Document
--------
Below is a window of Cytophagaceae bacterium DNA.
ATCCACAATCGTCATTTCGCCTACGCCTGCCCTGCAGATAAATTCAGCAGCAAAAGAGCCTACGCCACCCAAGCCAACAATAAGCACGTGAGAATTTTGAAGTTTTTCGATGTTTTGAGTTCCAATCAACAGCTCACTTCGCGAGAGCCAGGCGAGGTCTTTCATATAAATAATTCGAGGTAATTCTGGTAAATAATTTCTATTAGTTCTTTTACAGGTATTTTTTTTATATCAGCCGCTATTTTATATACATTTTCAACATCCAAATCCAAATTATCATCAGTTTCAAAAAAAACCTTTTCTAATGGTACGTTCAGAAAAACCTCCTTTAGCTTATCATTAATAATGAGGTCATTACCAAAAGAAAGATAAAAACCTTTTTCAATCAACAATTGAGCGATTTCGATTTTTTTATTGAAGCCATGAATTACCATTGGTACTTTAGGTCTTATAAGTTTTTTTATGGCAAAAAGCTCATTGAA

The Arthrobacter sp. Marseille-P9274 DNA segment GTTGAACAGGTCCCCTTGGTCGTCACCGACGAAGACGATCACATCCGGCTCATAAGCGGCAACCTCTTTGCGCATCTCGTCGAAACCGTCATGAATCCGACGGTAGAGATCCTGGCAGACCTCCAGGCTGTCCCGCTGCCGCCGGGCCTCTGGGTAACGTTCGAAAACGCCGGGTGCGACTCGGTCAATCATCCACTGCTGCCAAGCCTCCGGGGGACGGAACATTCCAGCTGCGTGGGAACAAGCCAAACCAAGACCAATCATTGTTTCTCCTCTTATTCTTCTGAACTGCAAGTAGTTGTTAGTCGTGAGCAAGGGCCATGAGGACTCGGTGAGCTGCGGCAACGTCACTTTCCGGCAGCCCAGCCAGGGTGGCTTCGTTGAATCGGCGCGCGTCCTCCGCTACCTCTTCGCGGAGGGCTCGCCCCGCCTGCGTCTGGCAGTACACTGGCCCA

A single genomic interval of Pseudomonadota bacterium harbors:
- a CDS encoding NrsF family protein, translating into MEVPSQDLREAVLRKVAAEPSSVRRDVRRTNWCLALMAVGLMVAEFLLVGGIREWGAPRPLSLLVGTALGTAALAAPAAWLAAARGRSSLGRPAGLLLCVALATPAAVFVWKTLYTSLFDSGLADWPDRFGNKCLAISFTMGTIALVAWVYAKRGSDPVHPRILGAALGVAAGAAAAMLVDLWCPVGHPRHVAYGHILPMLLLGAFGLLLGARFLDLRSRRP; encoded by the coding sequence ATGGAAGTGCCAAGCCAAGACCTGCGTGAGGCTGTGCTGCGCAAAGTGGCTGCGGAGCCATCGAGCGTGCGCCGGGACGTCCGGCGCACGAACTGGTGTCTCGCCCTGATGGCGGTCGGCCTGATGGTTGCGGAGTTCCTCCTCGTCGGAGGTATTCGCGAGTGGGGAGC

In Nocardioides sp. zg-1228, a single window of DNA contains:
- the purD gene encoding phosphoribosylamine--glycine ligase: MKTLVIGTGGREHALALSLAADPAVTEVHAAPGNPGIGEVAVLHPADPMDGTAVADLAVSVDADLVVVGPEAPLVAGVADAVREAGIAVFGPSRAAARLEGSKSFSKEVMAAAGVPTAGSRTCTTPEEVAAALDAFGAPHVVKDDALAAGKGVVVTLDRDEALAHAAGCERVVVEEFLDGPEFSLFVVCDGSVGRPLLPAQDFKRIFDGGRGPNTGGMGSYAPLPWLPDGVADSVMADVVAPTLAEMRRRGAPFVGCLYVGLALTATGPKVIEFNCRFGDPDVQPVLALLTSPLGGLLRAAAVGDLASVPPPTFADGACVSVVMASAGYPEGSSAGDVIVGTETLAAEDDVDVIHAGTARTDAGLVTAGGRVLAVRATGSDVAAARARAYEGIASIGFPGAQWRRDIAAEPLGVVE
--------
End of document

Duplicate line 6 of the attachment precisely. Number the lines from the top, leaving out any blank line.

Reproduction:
In Nocardioides sp. zg-1228, a single window of DNA contains: